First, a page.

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Have you seen this butterfly

( Last Updated: 07-09-2016 )

Local farming and conservation organisations in the Blackdown Hills are calling on landowners and smallholders to check their land for a fugitive - one of the rarest butterflies in this part of the South West.

 Marsh Fritillary butterflyThe Marsh Fritillary has disappeared from most of its former haunts in the Blackdown Hills over the past decade, with only two known locations now recorded. But in the secret, diverse landscape on the border between Somerset and Devon, there is still a chance that isolated populations still exist.

Many farmers and smallholders on the Blackdown Hills have patches of wet, tussocky land on the sloping ‘springline' land around the valley sides of the hills. This is the habitat where Marsh Fritillaries could still be hanging on, alongside plants like marsh orchids, ragged robin, scabious and meadowsweet.

Marsh Fritillaries are small butterflies with a colourful ‘chequerboard' pattern, and they are on the wing during June. They search for nectar from meadow thistles and lay their eggs on devil's-bit scabious.

The Blackdown Hills Trust (BHT) has produced a new handy, pocket-sized identification card showing the Marsh Fritillary and a range of other rare and not-so-rare butterflies found in the Hills. These are available free from outlets in and around the Blackdown Hills including Honiton and Wellington Tourist Information, Hemyock Post Office and Spar, Churchinford community shop, and pubs including the Merry Harriers and the Half Moon at Clayhidon, the Greyhound at Staple Fitzpaine, and the Holman Clavel.

John Greenshields from the BHT said "Now is the time to get out and look at those marshy, flowery pastures and field corners, and see what's fluttering about in the sunshine. Even if you don't find a Marsh Fritillary, there's lots of wildlife to see in these places at this time of year."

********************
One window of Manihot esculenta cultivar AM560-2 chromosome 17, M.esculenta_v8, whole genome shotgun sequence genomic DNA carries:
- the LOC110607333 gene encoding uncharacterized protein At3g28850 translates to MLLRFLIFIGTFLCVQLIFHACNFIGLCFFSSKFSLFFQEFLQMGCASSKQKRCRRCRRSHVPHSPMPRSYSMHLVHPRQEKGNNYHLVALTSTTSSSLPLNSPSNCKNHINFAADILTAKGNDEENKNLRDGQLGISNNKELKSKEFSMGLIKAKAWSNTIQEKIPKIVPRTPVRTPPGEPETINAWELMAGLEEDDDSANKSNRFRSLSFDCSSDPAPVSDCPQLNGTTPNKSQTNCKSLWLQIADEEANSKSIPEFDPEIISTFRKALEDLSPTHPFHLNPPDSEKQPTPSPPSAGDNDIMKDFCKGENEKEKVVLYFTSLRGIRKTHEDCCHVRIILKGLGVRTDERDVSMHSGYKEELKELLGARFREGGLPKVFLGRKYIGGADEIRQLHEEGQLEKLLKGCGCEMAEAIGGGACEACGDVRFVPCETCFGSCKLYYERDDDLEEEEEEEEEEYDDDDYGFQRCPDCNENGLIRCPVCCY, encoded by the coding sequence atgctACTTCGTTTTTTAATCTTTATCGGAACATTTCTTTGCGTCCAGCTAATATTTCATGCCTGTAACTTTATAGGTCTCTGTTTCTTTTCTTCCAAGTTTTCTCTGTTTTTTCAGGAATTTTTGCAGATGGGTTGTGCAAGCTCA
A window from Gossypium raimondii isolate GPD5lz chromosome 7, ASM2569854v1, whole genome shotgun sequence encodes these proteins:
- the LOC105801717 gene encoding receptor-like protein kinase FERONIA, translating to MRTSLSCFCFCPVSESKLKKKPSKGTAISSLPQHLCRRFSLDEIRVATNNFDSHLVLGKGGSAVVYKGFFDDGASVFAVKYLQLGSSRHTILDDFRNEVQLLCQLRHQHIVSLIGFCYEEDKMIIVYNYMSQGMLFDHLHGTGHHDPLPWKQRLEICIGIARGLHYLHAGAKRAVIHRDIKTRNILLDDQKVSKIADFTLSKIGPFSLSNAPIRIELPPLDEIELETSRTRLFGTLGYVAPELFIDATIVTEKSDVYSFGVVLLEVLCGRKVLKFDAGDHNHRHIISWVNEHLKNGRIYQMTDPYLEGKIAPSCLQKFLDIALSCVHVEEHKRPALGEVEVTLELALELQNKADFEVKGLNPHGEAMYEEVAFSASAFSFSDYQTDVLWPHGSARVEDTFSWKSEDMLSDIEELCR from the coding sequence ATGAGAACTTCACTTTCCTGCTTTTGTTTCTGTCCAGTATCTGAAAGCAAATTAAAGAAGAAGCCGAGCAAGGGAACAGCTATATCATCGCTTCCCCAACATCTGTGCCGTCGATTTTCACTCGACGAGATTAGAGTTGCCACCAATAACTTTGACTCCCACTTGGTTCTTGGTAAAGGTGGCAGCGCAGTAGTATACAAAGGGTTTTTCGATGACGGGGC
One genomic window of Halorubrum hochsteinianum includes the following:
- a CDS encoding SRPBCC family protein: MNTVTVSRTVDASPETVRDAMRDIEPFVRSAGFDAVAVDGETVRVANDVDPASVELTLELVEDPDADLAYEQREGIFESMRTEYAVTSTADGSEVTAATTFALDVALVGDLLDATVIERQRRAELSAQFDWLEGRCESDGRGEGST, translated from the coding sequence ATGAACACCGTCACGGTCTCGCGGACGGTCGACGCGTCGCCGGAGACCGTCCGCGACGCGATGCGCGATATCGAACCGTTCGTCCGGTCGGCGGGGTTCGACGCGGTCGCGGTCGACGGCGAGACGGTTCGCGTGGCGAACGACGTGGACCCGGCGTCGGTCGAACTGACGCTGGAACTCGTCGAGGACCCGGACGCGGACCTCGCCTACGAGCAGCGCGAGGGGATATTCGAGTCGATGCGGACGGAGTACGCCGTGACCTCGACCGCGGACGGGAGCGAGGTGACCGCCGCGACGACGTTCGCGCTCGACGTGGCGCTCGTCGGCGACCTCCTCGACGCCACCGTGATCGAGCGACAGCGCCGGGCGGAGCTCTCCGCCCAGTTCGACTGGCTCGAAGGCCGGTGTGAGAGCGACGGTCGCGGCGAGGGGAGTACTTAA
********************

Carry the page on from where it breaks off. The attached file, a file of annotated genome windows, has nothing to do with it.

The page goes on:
Meanwhile another locally-run community group, the Blackdown Hills Rough Grazing Association (BHRGA), invites owners of wildlife-rich land to join its network, which provides information and farm visits - see www.blackdownsroughgrazers.co.uk.

Both the BHT and the BHRGA form part of a partnership of local organisations working together on a strategy to improve the future for butterflies in the Blackdown Hills. These include Somerset Wildlife Trust, Butterfly Conservation and the Blackdown Hills Area of Outstanding Natural Beauty, whose Natural Futures project is offering free training to local people in how to spot butterflies and other wildlife - see www.blackdownhillsnaturalfutures.org.

Anyone who thinks they may have seen Marsh Fritillaries is asked to contact Dave Ayling, a local volunteer butterfly expert with Butterfly Conservation. Dave can be contacted by email dave.ayling@somerset-butterflies.org.uk or by phone on 01643 821664.

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